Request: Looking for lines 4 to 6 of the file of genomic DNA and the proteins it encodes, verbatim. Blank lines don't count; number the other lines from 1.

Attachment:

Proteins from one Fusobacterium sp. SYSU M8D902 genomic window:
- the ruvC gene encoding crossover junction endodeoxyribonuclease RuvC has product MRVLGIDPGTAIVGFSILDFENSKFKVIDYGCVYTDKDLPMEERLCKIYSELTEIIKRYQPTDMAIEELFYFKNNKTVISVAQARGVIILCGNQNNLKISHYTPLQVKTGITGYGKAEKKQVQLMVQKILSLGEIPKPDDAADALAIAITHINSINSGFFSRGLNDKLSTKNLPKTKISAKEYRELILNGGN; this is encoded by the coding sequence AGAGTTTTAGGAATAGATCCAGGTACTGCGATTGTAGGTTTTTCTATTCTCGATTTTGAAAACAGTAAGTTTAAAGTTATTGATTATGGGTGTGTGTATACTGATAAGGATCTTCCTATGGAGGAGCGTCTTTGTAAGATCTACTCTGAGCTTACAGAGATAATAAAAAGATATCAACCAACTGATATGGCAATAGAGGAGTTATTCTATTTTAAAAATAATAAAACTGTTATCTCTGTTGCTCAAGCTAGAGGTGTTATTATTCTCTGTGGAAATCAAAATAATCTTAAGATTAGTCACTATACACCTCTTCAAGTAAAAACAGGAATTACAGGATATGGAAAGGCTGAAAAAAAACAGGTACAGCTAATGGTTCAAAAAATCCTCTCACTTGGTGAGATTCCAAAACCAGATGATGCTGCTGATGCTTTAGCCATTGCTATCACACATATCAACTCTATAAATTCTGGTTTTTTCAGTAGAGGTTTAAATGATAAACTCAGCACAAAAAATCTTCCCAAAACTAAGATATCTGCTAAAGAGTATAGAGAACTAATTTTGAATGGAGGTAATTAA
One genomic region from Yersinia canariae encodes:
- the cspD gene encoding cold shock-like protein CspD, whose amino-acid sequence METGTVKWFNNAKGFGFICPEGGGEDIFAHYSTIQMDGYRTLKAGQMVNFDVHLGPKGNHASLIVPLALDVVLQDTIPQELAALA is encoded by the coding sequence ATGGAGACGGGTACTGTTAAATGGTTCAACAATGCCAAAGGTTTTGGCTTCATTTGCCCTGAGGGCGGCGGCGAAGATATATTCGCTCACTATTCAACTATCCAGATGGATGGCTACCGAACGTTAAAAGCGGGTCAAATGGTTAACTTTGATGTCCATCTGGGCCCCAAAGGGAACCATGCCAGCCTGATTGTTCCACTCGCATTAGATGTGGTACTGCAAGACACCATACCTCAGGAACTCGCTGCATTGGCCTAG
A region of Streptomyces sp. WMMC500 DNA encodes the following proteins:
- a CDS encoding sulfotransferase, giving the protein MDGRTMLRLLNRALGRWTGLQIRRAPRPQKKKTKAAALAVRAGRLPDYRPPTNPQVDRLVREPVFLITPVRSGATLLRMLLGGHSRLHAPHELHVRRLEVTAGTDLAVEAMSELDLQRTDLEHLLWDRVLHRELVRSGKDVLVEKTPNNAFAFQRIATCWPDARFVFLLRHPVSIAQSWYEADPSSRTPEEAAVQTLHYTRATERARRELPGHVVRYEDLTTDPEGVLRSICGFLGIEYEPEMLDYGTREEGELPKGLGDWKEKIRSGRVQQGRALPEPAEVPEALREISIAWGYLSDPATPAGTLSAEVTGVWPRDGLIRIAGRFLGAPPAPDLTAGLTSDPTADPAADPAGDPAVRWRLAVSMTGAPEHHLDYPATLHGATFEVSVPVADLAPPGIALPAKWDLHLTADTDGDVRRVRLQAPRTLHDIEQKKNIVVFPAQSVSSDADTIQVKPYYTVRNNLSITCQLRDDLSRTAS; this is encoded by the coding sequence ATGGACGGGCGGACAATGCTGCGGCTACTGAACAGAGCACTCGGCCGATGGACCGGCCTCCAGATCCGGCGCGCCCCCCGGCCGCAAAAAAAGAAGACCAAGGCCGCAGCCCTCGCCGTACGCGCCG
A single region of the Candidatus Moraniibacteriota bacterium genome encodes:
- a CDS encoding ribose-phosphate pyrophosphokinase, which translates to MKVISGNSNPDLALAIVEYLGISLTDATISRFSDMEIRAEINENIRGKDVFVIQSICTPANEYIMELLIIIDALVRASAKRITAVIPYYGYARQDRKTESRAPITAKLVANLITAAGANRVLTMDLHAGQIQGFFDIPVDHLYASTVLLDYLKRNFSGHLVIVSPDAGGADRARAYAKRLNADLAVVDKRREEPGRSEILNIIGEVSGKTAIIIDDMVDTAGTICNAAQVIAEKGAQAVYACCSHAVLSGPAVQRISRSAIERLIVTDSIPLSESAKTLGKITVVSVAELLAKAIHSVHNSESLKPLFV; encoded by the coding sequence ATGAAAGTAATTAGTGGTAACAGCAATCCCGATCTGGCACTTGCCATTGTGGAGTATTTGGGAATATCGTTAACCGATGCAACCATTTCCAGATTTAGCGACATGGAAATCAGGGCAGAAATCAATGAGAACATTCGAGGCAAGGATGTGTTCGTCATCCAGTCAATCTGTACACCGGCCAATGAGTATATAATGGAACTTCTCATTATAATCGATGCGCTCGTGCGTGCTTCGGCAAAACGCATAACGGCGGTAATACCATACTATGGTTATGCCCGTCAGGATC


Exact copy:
- the cspD gene encoding cold shock-like protein CspD, whose amino-acid sequence METGTVKWFNNAKGFGFICPEGGGEDIFAHYSTIQMDGYRTLKAGQMVNFDVHLGPKGNHASLIVPLALDVVLQDTIPQELAALA is encoded by the coding sequence ATGGAGACGGGTACTGTTAAATGGTTCAACAATGCCAAAGGTTTTGGCTTCATTTGCCCTGAGGGCGGCGGCGAAGATATATTCGCTCACTATTCAACTATCCAGATGGATGGCTACCGAACGTTAAAAGCGGGTCAAATGGTTAACTTTGATGTCCATCTGGGCCCCAAAGGGAACCATGCCAGCCTGATTGTTCCACTCGCATTAGATGTGGTACTGCAAGACACCATACCTCAGGAACTCGCTGCATTGGCCTAG
A region of Streptomyces sp. WMMC500 DNA encodes the following proteins:
- a CDS encoding sulfotransferase, giving the protein MDGRTMLRLLNRALGRWTGLQIRRAPRPQKKKTKAAALAVRAGRLPDYRPPTNPQVDRLVREPVFLITPVRSGATLLRMLLGGHSRLHAPHELHVRRLEVTAGTDLAVEAMSELDLQRTDLEHLLWDRVLHRELVRSGKDVLVEKTPNNAFAFQRIATCWPDARFVFLLRHPVSIAQSWYEADPSSRTPEEAAVQTLHYTRATERARRELPGHVVRYEDLTTDPEGVLRSICGFLGIEYEPEMLDYGTREEGELPKGLGDWKEKIRSGRVQQGRALPEPAEVPEALREISIAWGYLSDPATPAGTLSAEVTGVWPRDGLIRIAGRFLGAPPAPDLTAGLTSDPTADPAADPAGDPAVRWRLAVSMTGAPEHHLDYPATLHGATFEVSVPVADLAPPGIALPAKWDLHLTADTDGDVRRVRLQAPRTLHDIEQKKNIVVFPAQSVSSDADTIQVKPYYTVRNNLSITCQLRDDLSRTAS; this is encoded by the coding sequence ATGGACGGGCGGACAATGCTGCGGCTACTGAACAGAGCACTCGGCCGATGGACCGGCCTCCAGATCCGGCGCGCCCCCCGGCCGCAAAAAAAGAAGACCAAGGCCGCAGCCCTCGCCGTACGCGCCG